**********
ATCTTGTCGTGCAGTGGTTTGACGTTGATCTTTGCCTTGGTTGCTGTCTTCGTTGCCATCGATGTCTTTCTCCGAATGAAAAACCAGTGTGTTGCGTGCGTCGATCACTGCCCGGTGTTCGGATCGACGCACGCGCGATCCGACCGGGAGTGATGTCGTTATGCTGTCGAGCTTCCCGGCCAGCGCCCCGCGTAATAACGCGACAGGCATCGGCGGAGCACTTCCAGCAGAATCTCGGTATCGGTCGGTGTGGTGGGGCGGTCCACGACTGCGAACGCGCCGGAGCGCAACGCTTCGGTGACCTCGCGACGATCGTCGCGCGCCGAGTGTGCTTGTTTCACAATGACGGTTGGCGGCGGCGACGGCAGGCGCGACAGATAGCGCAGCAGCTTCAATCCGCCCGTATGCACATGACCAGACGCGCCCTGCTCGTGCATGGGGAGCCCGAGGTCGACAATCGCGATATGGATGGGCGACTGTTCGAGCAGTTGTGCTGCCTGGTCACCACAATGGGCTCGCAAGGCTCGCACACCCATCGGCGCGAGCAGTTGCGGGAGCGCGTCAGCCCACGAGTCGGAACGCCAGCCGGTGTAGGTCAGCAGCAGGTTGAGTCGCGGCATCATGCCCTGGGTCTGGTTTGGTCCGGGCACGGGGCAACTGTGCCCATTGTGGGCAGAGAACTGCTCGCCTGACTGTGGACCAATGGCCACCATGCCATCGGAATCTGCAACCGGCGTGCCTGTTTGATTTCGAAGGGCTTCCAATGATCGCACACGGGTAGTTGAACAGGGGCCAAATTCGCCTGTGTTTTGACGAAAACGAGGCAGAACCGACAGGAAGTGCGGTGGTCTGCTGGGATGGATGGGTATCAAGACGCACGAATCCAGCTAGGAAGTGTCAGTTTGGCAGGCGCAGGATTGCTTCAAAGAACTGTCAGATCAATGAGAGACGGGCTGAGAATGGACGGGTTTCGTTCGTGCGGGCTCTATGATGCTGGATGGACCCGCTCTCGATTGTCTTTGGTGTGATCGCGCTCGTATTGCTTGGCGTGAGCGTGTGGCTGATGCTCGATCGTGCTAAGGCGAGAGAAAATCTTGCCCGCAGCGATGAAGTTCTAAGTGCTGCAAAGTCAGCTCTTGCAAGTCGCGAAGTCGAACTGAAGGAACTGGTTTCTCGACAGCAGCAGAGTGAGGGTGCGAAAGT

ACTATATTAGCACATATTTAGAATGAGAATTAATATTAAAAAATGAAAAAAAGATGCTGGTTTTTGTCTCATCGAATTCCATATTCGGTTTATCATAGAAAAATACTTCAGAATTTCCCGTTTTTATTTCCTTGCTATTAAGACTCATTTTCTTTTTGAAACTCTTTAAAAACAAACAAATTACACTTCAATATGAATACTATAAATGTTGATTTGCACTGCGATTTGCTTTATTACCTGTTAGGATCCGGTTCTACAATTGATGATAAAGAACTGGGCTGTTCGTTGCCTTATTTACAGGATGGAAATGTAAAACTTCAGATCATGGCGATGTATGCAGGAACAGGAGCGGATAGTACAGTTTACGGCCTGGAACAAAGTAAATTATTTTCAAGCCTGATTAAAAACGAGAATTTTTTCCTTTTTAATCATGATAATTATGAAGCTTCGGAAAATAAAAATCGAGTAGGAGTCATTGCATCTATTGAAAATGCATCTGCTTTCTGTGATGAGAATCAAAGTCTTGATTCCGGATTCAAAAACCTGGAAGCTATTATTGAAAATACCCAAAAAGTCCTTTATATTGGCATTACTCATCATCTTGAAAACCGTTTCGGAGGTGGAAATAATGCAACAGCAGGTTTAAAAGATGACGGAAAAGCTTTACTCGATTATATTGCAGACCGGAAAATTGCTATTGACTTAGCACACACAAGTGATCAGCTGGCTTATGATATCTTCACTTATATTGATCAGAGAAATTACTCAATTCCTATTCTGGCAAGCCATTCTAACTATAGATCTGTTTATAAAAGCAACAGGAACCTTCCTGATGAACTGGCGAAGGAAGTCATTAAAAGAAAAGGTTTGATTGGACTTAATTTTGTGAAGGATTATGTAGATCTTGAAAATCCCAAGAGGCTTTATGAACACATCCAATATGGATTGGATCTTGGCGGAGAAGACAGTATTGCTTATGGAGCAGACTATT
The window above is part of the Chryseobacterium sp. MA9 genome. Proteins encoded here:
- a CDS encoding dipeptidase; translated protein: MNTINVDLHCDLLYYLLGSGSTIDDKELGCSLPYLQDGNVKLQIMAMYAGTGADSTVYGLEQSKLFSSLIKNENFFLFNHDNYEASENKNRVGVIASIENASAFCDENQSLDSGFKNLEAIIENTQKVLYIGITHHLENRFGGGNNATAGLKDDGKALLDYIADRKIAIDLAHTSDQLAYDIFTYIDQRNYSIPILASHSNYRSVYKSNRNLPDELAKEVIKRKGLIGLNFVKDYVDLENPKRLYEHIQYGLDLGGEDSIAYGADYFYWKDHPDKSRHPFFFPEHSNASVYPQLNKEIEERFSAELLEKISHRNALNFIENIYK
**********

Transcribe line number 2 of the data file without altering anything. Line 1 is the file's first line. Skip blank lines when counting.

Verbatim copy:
ACTATATTAGCACATATTTAGAATGAGAATTAATATTAAAAAATGAAAAAAAGATGCTGGTTTTTGTCTCATCGAATTCCATATTCGGTTTATCATAGAAAAATACTTCAGAATTTCCCGTTTTTATTTCCTTGCTATTAAGACTCATTTTCTTTTTGAAACTCTTTAAAAACAAACAAATTACACTTCAATATGAATACTATAAATGTTGATTTGCACTGCGATTTGCTTTATTACCTGTTAGGATCCGGTTCTACAATTGATGATAAAGAACTGGGCTGTTCGTTGCCTTATTTACAGGATGGAAATGTAAAACTTCAGATCATGGCGATGTATGCAGGAACAGGAGCGGATAGTACAGTTTACGGCCTGGAACAAAGTAAATTATTTTCAAGCCTGATTAAAAACGAGAATTTTTTCCTTTTTAATCATGATAATTATGAAGCTTCGGAAAATAAAAATCGAGTAGGAGTCATTGCATCTATTGAAAATGCATCTGCTTTCTGTGATGAGAATCAAAGTCTTGATTCCGGATTCAAAAACCTGGAAGCTATTATTGAAAATACCCAAAAAGTCCTTTATATTGGCATTACTCATCATCTTGAAAACCGTTTCGGAGGTGGAAATAATGCAACAGCAGGTTTAAAAGATGACGGAAAAGCTTTACTCGATTATATTGCAGACCGGAAAATTGCTATTGACTTAGCACACACAAGTGATCAGCTGGCTTATGATATCTTCACTTATATTGATCAGAGAAATTACTCAATTCCTATTCTGGCAAGCCATTCTAACTATAGATCTGTTTATAAAAGCAACAGGAACCTTCCTGATGAACTGGCGAAGGAAGTCATTAAAAGAAAAGGTTTGATTGGACTTAATTTTGTGAAGGATTATGTAGATCTTGAAAATCCCAAGAGGCTTTATGAACACATCCAATATGGATTGGATCTTGGCGGAGAAGACAGTATTGCTTATGGAGCAGACTATT